Osteoarthritis of the knee is a chronic condition that typically affects people over the age of 55, though it can occasionally affect younger people, too. It occurs when cartilage surrounding the knee joint begins to wear away, becoming inflamed, torn, and uneven, decreasing the protective cushioning between bones. This can eventually cause bone to rub against bone, resulting in highly painful growths known as osteophytes, or bone spurs.

Symptoms of osteoarthritis of the knee include painfully stiff or swollen joints, which often make it difficult to bend and straighten the leg. This pain begins slowly and worsens over time, and can increase during vigorous physical activity or other activities that place a lot of pressure on the knee (such as climbing stairs, squatting, sitting cross-legged, jumping, etc.). This regularly causes weakness, locking, or buckling in the affected knee, and can also result in swelling of the surrounding tissue, or an uncomfortable grating sensation known as crepitus.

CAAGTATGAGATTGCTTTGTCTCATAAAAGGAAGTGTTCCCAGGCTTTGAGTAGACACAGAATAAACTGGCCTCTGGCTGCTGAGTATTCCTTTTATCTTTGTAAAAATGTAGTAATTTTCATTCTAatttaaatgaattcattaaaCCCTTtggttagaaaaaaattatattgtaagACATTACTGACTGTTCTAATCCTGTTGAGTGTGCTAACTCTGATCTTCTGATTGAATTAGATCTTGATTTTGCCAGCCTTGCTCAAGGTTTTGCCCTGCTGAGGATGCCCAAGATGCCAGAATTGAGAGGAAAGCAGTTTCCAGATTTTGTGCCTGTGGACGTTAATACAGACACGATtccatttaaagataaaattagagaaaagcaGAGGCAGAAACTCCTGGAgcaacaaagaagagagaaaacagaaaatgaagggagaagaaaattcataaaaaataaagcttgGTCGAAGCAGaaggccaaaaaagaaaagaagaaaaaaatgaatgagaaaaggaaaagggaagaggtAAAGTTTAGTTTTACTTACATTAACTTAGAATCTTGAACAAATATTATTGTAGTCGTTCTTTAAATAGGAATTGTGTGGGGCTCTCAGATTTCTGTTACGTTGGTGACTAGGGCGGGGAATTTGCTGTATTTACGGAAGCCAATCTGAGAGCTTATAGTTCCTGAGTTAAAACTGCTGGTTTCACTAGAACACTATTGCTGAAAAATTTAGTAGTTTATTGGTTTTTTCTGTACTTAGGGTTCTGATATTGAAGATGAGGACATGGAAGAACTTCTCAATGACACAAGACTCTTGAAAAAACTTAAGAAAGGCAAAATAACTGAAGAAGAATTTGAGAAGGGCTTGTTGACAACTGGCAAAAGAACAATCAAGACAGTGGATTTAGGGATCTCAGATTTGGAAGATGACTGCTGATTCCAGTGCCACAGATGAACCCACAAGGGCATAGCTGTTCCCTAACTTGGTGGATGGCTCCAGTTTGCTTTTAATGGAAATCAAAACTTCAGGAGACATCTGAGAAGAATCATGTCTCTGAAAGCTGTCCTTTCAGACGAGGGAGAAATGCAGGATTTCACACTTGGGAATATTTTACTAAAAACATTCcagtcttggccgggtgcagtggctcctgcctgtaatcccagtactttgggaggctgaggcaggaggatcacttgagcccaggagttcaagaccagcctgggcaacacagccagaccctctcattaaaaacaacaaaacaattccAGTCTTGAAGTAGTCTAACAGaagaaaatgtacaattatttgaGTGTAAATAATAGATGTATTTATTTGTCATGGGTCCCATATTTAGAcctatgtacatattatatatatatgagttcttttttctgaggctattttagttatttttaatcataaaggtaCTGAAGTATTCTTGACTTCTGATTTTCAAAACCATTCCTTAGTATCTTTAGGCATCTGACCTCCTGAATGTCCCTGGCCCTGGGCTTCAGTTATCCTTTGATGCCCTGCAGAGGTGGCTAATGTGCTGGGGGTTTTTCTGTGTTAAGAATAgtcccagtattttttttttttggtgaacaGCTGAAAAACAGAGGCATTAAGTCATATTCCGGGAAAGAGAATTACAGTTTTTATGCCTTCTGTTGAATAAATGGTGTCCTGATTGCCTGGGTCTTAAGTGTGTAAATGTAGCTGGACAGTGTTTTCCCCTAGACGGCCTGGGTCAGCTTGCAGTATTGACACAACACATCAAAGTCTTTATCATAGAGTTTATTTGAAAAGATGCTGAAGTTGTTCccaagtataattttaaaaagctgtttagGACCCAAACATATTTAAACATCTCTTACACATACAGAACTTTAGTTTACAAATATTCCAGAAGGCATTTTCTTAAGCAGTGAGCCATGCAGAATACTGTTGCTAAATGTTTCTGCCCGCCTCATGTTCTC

When examining a patient to determine if they have osteoarthritis of the knee, a doctor will perform a physical examination, and may also use imaging tests or blood tests to confirm the diagnosis.